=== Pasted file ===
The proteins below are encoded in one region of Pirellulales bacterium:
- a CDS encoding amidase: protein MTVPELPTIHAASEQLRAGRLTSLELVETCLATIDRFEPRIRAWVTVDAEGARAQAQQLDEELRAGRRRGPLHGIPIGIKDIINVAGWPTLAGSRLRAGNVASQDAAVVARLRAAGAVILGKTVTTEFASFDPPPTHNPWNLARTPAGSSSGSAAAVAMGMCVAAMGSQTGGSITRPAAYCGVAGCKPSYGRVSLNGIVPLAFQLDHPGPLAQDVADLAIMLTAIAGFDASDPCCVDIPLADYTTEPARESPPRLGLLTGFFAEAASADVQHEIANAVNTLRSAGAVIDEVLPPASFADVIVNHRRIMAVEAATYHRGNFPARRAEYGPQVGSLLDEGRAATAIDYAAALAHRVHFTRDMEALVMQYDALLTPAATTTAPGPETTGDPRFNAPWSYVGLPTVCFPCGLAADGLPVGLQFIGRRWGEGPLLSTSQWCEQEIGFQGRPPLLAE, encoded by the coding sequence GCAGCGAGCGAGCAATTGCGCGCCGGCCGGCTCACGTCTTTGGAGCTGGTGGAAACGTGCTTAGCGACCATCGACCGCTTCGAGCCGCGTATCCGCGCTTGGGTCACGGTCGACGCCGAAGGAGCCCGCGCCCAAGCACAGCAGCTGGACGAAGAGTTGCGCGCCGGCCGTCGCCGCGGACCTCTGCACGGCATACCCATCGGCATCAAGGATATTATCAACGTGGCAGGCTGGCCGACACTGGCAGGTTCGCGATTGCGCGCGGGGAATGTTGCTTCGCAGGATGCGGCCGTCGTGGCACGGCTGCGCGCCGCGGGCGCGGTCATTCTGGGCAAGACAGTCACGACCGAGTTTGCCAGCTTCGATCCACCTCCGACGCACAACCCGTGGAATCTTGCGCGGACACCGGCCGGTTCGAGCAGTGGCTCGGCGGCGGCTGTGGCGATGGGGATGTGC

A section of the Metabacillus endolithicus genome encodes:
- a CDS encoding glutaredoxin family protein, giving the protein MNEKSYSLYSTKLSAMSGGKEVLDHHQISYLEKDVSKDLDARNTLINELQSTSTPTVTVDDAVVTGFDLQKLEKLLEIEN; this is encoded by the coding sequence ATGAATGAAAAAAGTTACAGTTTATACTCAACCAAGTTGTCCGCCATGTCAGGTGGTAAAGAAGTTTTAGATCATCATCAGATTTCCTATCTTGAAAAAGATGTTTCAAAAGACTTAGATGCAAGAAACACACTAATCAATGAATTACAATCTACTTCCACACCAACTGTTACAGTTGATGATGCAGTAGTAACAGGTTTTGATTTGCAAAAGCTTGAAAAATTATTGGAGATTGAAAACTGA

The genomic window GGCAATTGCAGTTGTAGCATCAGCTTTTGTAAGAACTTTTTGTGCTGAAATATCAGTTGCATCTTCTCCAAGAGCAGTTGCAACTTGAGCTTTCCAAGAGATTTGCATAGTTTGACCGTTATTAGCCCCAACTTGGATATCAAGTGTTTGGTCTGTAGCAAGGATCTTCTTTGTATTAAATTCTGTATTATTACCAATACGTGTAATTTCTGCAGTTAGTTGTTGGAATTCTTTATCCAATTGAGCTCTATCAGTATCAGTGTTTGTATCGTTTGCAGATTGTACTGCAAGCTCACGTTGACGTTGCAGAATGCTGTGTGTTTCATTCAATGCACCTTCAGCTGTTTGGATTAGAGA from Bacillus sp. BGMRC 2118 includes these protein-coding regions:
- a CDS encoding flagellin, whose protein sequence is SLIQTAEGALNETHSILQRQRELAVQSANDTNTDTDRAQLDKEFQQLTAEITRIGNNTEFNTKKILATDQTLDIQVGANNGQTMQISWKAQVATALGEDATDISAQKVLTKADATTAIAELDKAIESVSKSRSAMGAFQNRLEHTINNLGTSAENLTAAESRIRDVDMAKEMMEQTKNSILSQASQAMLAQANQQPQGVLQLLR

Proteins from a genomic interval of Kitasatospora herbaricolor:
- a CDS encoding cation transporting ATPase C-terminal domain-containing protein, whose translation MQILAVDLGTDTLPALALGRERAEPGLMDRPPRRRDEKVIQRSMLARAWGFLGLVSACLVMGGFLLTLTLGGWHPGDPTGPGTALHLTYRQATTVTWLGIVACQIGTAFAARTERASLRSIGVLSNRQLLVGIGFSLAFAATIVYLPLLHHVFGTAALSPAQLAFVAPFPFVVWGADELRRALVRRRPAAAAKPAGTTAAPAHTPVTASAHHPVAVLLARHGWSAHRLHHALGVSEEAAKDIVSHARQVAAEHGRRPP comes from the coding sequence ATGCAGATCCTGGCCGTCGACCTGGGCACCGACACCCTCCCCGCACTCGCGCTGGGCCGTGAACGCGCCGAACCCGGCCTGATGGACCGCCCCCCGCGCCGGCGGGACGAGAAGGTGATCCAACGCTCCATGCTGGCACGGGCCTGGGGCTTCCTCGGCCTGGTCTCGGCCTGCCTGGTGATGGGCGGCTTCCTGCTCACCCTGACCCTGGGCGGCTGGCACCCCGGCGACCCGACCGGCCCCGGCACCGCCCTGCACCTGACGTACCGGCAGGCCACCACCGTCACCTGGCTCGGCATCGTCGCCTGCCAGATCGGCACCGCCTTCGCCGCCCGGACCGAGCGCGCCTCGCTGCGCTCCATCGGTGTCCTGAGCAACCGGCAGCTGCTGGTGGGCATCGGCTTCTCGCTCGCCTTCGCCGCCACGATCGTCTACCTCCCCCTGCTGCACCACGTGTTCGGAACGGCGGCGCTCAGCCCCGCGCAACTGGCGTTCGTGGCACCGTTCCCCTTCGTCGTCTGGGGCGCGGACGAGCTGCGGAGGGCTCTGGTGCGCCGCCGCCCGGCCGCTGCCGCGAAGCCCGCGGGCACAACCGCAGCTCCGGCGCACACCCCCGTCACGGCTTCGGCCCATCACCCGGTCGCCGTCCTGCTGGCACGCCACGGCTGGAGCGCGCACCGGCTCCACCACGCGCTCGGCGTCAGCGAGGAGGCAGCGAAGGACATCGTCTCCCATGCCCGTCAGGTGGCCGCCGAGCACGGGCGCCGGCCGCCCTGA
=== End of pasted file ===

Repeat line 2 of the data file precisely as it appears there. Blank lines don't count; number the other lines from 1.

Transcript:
- a CDS encoding amidase: protein MTVPELPTIHAASEQLRAGRLTSLELVETCLATIDRFEPRIRAWVTVDAEGARAQAQQLDEELRAGRRRGPLHGIPIGIKDIINVAGWPTLAGSRLRAGNVASQDAAVVARLRAAGAVILGKTVTTEFASFDPPPTHNPWNLARTPAGSSSGSAAAVAMGMCVAAMGSQTGGSITRPAAYCGVAGCKPSYGRVSLNGIVPLAFQLDHPGPLAQDVADLAIMLTAIAGFDASDPCCVDIPLADYTTEPARESPPRLGLLTGFFAEAASADVQHEIANAVNTLRSAGAVIDEVLPPASFADVIVNHRRIMAVEAATYHRGNFPARRAEYGPQVGSLLDEGRAATAIDYAAALAHRVHFTRDMEALVMQYDALLTPAATTTAPGPETTGDPRFNAPWSYVGLPTVCFPCGLAADGLPVGLQFIGRRWGEGPLLSTSQWCEQEIGFQGRPPLLAE, encoded by the coding sequence GCAGCGAGCGAGCAATTGCGCGCCGGCCGGCTCACGTCTTTGGAGCTGGTGGAAACGTGCTTAGCGACCATCGACCGCTTCGAGCCGCGTATCCGCGCTTGGGTCACGGTCGACGCCGAAGGAGCCCGCGCCCAAGCACAGCAGCTGGACGAAGAGTTGCGCGCCGGCCGTCGCCGCGGACCTCTGCACGGCATACCCATCGGCATCAAGGATATTATCAACGTGGCAGGCTGGCCGACACTGGCAGGTTCGCGATTGCGCGCGGGGAATGTTGCTTCGCAGGATGCGGCCGTCGTGGCACGGCTGCGCGCCGCGGGCGCGGTCATTCTGGGCAAGACAGTCACGACCGAGTTTGCCAGCTTCGATCCACCTCCGACGCACAACCCGTGGAATCTTGCGCGGACACCGGCCGGTTCGAGCAGTGGCTCGGCGGCGGCTGTGGCGATGGGGATGTGC